Relationships

Notes On A Marriage In A Pandemic

How does a relationship survive when it has no place to go?

George Marks, SaulHerrera, Stockbyte/Getty Images

There is a nationwide shortage of Grape-Nuts and I’m positive that this will save my marriage. Let me explain. My husband loves Grape-Nuts. And I fear that if I hear him eat Grape-Nuts one more time — that unmistakable crunch, like someone stepping on crinkled paper, the clinking of his spoon in the bowl, getting out the last few, godforsaken Nuts — I will be forced to murder him in his sleep.

For a couple under some duress, we’ve done well this year. We’re raising two small children while both working from home. It’s a two-bedroom apartment; everyone is always just… there. We are tolerant of each other’s Zoom schedules and taking over parenting duties when the other is too busy. My husband cleans more than I do but I organize our lives more. We eat dinner together every night and while there’s not much left to say, there’s still the occasional funny work or kid story that the other hasn’t overheard in the background. We don’t see anyone else. Like, anyone. And we haven’t yet killed each other.

Yet. The other day I was listening to a New York Times podcast in which the writer Sam Anderson talked about how spending time with endangered rhinos had made him appreciate the little things in life, like having coffee every morning with his wife. You might think: How lovely! All I could think was: But the slurping. The slurping. Does his wife not slurp? My husband slurps his coffee. Every morning I ask him not to. And every morning he says, "The coffee is hot, I have to sip it like this,” and then he wanders off into the bedroom to do a Zoom. My coffee is also hot. I do not slurp my coffee.

Grape-Nuts are the new toilet paper. And I’m here for it. I’m willing to bet there are thousands of spouses around the country celebrating with me.

Before you start to think that I am certifiable, know that I am. I have that disorder, misophonia, in which the sounds of loud chewing, or slurping, or other — ew — mouth noises, trigger an outsize physiological response, like increased heart rate and sweating. According to research, it is an actual brain abnormality, probably not my only one, but certainly the one that causes the most tension in close relationships. When I was a kid I would get so aggrieved that I’d eat alone in another room during dinner; my brother and sister liked to torture me by purposefully smacking and chomping. Into adulthood, I’ve mostly outgrown this phobia. By necessity, but also because I choose to surround myself with people whose chewing I can stand. That used to be my husband! He has wonderful manners — he is British! I did this by design.

Reading the news that Grape-Nuts, his favorite cereal, the loudest cereal on Earth®, was plagued by shortages due to “supply chain constraints and higher-demand … amid the pandemic,” made me inordinately happy. About a month ago, he’d special-ordered two gigantic boxes from Amazon, each roughly the weight of our 3-year-old son, because he couldn’t find any in our local supermarket. Apparently Grape-Nuts are a quarantine comfort food for many. Now those weirdo fans will either have to buy boxes on the black market or pay jacked-up prices on Prime and wait months for delivery. Grape-Nuts are the new toilet paper. And I’m here for it. I’m willing to bet there are thousands of spouses around the country celebrating with me.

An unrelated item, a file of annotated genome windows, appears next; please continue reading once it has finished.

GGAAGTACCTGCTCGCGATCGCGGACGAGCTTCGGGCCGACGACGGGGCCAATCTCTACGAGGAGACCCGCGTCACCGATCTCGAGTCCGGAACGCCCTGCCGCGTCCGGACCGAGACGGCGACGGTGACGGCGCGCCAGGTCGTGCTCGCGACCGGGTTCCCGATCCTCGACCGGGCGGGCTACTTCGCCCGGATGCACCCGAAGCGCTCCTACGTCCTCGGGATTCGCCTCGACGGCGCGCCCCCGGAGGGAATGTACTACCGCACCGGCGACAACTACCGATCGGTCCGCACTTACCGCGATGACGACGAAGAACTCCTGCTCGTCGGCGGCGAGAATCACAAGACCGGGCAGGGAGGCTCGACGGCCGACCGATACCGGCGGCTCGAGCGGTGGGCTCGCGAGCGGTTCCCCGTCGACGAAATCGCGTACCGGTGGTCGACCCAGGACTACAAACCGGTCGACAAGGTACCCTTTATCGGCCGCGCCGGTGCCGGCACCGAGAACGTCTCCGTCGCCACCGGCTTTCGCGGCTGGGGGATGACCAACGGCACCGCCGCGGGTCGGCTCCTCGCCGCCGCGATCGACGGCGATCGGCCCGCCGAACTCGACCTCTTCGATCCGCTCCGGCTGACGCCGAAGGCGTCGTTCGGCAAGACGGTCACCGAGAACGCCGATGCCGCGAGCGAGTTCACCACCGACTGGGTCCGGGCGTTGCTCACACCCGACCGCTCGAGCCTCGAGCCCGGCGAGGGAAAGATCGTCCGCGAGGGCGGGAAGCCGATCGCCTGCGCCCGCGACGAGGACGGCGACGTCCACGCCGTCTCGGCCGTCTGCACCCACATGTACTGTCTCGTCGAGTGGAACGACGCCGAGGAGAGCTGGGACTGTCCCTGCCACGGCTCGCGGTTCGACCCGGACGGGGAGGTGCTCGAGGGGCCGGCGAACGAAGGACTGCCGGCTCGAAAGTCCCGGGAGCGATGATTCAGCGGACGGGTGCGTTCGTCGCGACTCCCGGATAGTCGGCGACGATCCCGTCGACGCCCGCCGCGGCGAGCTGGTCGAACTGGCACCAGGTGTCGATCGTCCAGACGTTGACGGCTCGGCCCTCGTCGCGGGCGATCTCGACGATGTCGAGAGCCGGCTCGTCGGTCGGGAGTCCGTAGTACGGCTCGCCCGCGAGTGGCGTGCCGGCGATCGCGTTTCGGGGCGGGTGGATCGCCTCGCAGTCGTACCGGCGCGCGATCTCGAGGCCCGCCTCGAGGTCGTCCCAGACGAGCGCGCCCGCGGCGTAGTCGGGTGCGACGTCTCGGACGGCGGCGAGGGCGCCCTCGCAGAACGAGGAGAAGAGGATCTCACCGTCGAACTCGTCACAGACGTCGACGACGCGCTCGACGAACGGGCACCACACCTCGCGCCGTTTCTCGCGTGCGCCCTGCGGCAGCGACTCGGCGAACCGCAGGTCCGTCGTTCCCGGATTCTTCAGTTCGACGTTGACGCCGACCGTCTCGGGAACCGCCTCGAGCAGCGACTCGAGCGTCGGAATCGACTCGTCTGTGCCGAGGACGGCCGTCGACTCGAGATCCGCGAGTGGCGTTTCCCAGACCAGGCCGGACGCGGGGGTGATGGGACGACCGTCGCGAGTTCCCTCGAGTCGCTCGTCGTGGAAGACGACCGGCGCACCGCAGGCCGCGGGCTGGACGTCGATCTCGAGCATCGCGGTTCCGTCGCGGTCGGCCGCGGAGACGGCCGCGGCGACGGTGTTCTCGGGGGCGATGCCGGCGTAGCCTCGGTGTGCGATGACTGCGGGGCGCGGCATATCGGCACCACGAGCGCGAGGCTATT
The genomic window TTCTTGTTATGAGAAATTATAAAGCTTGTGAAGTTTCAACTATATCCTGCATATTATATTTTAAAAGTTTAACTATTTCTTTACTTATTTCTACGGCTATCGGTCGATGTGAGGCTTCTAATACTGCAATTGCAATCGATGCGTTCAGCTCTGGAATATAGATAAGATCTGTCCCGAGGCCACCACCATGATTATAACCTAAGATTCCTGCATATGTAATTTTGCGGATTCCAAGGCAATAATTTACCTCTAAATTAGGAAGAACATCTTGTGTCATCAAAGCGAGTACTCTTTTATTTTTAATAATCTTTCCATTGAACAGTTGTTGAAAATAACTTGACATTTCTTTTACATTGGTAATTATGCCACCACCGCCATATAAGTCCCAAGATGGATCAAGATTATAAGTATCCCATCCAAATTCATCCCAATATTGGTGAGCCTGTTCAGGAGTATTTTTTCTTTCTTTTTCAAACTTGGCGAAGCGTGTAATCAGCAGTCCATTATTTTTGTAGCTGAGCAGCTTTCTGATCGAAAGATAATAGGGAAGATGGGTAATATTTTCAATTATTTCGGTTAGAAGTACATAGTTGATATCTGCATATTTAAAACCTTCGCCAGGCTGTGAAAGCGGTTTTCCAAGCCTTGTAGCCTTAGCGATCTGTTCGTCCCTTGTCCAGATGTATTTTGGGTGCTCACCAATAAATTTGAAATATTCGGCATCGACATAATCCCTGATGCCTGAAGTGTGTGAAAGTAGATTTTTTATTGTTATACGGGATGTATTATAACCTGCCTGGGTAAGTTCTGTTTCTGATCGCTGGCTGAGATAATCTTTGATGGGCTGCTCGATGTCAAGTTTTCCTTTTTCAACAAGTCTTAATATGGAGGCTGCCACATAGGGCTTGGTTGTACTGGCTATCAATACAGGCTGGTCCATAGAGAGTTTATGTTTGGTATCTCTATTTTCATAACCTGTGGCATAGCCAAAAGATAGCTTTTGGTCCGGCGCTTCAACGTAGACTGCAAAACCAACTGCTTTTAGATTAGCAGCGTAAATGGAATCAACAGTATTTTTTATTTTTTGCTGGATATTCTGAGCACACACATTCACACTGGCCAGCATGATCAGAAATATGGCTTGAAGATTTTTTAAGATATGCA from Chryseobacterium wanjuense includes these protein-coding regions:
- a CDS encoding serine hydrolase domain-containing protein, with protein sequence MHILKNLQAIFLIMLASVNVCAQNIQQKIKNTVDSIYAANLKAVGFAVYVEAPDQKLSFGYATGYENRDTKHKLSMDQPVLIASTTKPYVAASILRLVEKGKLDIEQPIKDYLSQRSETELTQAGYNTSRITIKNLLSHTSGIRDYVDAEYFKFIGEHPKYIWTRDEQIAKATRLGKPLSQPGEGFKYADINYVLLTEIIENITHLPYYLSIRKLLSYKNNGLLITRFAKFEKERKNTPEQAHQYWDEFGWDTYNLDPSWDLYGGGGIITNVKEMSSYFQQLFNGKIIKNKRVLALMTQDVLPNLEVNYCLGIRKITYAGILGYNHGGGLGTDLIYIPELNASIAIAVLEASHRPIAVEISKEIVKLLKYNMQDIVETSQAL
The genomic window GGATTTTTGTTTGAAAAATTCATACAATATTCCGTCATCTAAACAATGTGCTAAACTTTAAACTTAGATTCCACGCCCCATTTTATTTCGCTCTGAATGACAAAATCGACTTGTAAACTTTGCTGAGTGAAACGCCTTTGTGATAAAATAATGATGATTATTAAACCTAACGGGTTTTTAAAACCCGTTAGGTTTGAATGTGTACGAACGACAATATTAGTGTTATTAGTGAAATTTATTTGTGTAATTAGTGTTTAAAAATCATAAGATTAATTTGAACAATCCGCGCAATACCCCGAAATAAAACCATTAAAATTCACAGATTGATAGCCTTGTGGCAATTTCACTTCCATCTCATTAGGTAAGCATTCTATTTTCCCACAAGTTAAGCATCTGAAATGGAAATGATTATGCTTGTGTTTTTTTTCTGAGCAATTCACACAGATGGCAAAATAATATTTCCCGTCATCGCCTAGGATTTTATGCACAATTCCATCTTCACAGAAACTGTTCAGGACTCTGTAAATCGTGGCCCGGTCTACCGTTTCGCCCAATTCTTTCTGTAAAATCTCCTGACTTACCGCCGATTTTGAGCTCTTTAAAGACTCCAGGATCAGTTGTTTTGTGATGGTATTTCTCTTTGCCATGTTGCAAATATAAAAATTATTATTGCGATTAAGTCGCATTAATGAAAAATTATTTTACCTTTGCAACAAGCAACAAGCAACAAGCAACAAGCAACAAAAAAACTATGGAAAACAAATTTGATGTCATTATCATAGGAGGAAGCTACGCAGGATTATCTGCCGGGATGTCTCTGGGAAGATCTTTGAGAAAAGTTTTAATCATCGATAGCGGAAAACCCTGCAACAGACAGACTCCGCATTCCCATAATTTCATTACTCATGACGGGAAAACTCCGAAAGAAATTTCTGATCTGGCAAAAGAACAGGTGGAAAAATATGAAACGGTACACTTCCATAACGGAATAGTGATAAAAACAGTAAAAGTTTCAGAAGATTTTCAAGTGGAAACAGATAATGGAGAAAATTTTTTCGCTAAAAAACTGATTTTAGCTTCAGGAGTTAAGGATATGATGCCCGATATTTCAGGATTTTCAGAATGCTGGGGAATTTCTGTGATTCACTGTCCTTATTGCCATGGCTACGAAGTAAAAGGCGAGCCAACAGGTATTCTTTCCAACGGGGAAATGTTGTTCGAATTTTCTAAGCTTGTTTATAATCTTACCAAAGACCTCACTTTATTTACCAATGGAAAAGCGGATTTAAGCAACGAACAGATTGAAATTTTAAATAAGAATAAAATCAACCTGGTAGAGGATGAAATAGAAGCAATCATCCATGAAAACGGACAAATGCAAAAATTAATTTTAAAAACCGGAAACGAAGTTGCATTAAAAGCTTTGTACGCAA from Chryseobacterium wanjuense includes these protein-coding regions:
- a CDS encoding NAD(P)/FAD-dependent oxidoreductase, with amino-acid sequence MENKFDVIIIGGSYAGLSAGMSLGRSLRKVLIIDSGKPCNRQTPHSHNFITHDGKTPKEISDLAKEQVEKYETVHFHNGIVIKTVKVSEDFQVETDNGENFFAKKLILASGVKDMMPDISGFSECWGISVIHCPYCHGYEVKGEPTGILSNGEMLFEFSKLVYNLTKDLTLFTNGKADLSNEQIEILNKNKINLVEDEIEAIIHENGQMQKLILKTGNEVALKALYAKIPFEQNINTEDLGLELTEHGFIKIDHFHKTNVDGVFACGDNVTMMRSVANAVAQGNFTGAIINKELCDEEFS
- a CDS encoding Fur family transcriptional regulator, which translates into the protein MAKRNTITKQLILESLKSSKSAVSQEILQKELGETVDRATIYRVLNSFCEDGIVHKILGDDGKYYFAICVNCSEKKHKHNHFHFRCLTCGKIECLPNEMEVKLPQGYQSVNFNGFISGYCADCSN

These are things I’m working on. Why do I have to work on them? Why can’t I just do them? I do not know.

I’m sure — I’m sure — I do many things that make my husband want to kill me. You cannot exist and parent together in such a small space, 24/7, without getting on each other’s nerves. I do not close caps of bottles tightly, and I’m positive this bothers my husband, as I’ve heard him cursing about it as he yet again spills seltzer all over the kitchen floor. When I asked him, in the name of research, what I do that annoys him, he said, dryly, “You threaten to murder me for chewing, but if you actually did, you’d leave my body on the floor until someone picks up after you.” These are things I’m working on. Why do I have to work on them? Why can’t I just do them? I do not know. The same goes for his chewing. Why can’t he just be quieter? The other day he said to me, “I’m just a person! I am eating! Leave me be.”

I need to leave him be. We used to be able to say, “Goodbye! See you later!” when the other was at his or her breaking point. Go run some errands, have dinner with a friend, escape to the office. But I can’t. I’m stuck in this f-ing apartment with him all day. And I have a brain disorder.

My parents, aged 70 and 71, have been married for 43 years, and have been quarantining together like everyone else. Every FaceTime conversation with them begins the same way.

Barbara: Hi, Emma! [To my dad, offscreen] Scott, stop speaking to me, I’m on the phone with Emma.

Scott: Barbara, I’m talking.

Barbara: I know, I’m telling you to stop. I’m talking to someone else. I’m talking to Emma!

Scott: I know, I’m talking to her, too!

And on. And on. My mom made a dark joke the other day — now that they’d both received the vaccine they’d live longer, she said, but that comes with the double-edged sword of having to spend even more time with my dad. (He laughed.)

We all find ways to cope. Some people, like my husband, swallow their irritation until their partners ask them — in the name of research — to talk about it. Personally, I choose to find joy in the national shortage of a cereal. My husband has half a box left and I will cheer every time he finishes a bowl. By the time he’s able to buy more, I’m hopeful our lockdown will have ended. I love him. He will not die by my hand. And I will love him more when we can leave the house.